269 F2d 654 Collins v. E Risner
269 F.2d 654
James E. COLLINS, Jr., Appellant,
Herndon E. RISNER, d/b/a Capital Trucking Company, Appellee.
United States Court of Appeals Fourth Circuit.
Argued June 18, 1959.
Decided August 6, 1959.
Solomon Blatt, Jr., Barnwell, S. C., and Thomas B. Whaley, Columbia, S. C. (Whaley & McCutchen, Columbia, S. C., and Blatt & Fales, Barnwell, S. C., on brief), for appellant.
T. B. Bryant, Jr., and Fred R. Fanning, Jr., Orangeburg, S. C., for appellee.
Before HAYNSWORTH, Circuit Judge, and BARKSDALE and BRYAN, District Judges.
BARKSDALE, District Judge.
This diversity personal injury action has been twice tried in the district court. The jury being unable to agree upon a verdict at the first trial, a mistrial was declared and the judge refused defendant's motion for judgment in accordance with his motion for a directed verdict made during the trial. D.C., 23 F.R.D. 14. During the second trial, the judge reserved decision on defendant's motion for a directed verdict, made at the close of the evidence, and submitted the case to the jury, which returned a verdict for the plaintiff in the sum of $15,000. Thereafter the judge granted defendant's motion that the verdict of the jury be set aside and that a judgment non obstante veredicto be entered for the defendant in accordance with his motion for a directed verdict. From this judgment for the defendant, plaintiff, now the appellant, has prosecuted this appeal. Inasmuch as the jury found for appellant, the evidence must be considered on this appeal in the light most favorable to him, and any conflicts in the evidence must be resolved in his favor. Webb v. Robinson, 4 Cir., 241 F.2d 99.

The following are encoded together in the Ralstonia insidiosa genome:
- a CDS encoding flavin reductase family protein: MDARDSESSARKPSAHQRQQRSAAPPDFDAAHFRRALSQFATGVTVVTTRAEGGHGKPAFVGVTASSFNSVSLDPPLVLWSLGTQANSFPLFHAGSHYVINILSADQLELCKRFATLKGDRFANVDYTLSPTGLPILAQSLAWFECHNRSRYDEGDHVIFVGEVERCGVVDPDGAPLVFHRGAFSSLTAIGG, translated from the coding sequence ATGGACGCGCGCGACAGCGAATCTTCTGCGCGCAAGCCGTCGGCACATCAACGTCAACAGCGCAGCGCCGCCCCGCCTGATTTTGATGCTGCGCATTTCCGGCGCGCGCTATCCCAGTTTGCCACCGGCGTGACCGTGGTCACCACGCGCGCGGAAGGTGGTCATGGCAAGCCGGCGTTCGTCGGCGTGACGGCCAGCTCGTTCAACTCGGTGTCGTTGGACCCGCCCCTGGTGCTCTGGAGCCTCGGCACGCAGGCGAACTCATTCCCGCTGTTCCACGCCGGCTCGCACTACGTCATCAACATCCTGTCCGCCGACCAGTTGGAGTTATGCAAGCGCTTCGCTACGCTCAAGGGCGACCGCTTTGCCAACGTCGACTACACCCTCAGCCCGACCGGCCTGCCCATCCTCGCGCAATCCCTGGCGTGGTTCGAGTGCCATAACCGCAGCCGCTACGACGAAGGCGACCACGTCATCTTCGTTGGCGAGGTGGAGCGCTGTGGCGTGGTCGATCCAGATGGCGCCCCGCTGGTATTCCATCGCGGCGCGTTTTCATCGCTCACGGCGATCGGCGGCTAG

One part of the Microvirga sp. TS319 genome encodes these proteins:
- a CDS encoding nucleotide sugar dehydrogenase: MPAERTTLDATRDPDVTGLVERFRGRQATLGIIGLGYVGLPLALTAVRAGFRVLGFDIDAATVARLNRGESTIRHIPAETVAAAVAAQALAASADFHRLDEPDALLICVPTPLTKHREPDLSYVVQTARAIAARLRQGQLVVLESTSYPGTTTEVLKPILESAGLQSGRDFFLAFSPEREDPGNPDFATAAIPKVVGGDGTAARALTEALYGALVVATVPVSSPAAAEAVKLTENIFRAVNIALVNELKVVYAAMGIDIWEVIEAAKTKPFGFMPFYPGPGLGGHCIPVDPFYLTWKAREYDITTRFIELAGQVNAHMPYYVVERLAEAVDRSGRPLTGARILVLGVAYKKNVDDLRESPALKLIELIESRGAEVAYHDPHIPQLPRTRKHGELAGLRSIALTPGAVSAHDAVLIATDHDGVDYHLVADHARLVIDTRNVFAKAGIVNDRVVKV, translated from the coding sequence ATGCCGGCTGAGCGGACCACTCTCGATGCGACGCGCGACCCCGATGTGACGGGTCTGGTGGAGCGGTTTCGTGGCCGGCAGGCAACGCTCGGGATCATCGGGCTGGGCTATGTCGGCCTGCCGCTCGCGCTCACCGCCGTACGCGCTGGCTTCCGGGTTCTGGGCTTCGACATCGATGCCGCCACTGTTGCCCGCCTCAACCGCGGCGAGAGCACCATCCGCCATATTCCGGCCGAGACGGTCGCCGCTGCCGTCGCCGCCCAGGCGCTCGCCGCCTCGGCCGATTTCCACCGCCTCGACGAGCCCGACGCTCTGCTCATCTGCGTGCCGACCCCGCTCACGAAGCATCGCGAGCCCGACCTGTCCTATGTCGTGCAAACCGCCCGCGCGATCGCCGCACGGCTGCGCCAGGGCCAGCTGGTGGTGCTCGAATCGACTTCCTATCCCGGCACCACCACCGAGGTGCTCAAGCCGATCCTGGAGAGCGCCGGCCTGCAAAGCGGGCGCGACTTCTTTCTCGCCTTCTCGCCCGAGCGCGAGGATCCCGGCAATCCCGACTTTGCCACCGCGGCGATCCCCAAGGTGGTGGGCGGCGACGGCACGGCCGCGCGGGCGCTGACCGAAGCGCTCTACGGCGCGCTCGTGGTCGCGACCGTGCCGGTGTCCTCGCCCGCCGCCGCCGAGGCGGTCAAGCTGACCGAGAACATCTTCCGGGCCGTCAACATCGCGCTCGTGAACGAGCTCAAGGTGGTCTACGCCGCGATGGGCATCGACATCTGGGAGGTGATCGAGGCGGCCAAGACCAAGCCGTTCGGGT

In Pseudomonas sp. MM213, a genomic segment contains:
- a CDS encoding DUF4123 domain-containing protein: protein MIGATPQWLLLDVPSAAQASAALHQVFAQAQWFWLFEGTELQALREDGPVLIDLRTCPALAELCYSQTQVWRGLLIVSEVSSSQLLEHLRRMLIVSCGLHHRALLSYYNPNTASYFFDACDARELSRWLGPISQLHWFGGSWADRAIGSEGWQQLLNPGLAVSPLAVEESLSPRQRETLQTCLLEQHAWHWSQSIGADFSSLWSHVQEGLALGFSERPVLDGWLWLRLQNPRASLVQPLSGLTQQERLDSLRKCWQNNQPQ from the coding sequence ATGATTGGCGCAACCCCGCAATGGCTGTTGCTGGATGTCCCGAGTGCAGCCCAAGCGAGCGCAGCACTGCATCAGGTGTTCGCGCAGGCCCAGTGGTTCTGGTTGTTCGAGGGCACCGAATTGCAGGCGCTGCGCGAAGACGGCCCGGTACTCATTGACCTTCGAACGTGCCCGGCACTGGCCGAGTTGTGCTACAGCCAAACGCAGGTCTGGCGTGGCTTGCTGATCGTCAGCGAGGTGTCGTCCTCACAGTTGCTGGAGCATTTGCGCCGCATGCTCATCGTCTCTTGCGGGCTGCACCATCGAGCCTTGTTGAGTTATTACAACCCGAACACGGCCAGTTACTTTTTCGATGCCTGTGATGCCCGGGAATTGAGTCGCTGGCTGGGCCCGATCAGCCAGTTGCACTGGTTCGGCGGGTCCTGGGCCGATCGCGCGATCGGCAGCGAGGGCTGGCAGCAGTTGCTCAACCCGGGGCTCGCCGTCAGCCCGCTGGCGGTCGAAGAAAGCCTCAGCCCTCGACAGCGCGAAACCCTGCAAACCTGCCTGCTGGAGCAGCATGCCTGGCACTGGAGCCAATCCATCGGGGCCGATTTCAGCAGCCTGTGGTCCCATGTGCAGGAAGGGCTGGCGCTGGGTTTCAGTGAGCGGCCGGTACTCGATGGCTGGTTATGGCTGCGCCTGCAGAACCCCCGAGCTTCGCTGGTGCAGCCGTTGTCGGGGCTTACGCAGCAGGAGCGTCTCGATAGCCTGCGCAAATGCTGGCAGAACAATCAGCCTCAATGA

Viewing the evidence in this light, the facts may be briefly stated as follows: